18-year-old retro gaming ROM site EmuParadise effectively closes its doors - Kogonuso

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Aug 8, 2018

18-year-old retro gaming ROM site EmuParadise effectively closes its doors


It's the end of an era - sort of
By Cohen Coberly,
What just happened? Using emulators to play classic titles like the original Super Mario Brothers is nothing new, and retro gaming websites have offered ROMs of these titles for decades. However, one of the most well-known websites in that landscape, EmuParadise, announced today that it's removing all ROMs from its platform due to legal fears.

If you've been alive for more than a couple of decades, you've probably played a few "retro" games in your lifetime.

Whether they were titles from the original Atari 2600, the Super Nintendo Entertainment System, or any other console, older games hold a special place in the hearts of many.

Unfortunately, getting your hands on these consoles -- and their games -- can be an expensive and challenging process. Most old console and game makers either don't exist anymore or don't sell their classic devices and titles.

That's where websites like EmuParadise came in. Though the site has always teetered on the edge of legality, retro gamers on a budget have been downloading and playing classic titles from the website for roughly 18 years.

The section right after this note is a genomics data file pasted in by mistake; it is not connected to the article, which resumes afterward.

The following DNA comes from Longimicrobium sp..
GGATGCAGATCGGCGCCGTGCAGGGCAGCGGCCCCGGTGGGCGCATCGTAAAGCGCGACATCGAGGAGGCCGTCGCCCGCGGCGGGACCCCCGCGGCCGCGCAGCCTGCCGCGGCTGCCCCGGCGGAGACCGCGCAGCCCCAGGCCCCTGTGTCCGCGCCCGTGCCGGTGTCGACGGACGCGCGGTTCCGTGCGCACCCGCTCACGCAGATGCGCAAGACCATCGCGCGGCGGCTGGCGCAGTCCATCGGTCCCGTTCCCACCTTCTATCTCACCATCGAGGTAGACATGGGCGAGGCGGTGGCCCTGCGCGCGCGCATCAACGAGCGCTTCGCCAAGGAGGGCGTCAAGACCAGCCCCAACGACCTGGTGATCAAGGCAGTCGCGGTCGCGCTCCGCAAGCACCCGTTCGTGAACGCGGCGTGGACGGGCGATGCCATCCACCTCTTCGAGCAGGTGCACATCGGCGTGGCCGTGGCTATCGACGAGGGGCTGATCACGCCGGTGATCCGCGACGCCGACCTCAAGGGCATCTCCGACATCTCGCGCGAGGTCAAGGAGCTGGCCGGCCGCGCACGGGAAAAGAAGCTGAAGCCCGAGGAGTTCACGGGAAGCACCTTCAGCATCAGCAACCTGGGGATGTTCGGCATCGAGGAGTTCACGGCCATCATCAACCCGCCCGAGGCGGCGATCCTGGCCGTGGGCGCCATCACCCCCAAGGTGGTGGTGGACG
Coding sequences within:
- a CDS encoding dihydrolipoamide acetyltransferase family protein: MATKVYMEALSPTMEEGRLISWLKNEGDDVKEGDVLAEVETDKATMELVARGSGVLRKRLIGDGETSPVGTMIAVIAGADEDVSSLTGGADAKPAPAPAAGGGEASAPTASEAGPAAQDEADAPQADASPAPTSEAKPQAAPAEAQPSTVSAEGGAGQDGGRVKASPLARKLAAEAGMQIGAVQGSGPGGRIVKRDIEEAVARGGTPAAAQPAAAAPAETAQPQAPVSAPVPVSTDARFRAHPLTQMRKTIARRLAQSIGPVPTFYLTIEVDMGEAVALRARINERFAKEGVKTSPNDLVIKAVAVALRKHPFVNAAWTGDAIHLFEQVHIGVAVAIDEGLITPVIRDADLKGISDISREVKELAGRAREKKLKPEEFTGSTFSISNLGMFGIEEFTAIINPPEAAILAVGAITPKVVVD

However, in an announcement published today, EmuParadise's administration told the public that it is effectively closing its doors by removing all retro ROMs from the website.

The site will continue to live on by doing "cool stuff around retro games," but it's not clear what that means - perhaps it will turn into a general retro gaming discussion platform, a marketplace, or something else entirely.

Naturally, EmuParadise didn't make this decision lightly - it seems their hands were forced. The announcement says the "situation with regards to emulation sites has been changing recently," and administrators don't want to put the site's contributors at risk by continuing to host potentially-illegal content.

EmuParadise certainly isn't wrong about the shifting nature of the ROM landscape. Companies like Nintendo are using their legal authority to target ROM sites now more than ever, undoubtedly due to the launch of the company's recent Classic-series game consoles.

Time will tell if EmuParadise will eventually be able to host ROMs on its platforms again, but the future isn't looking too bright.
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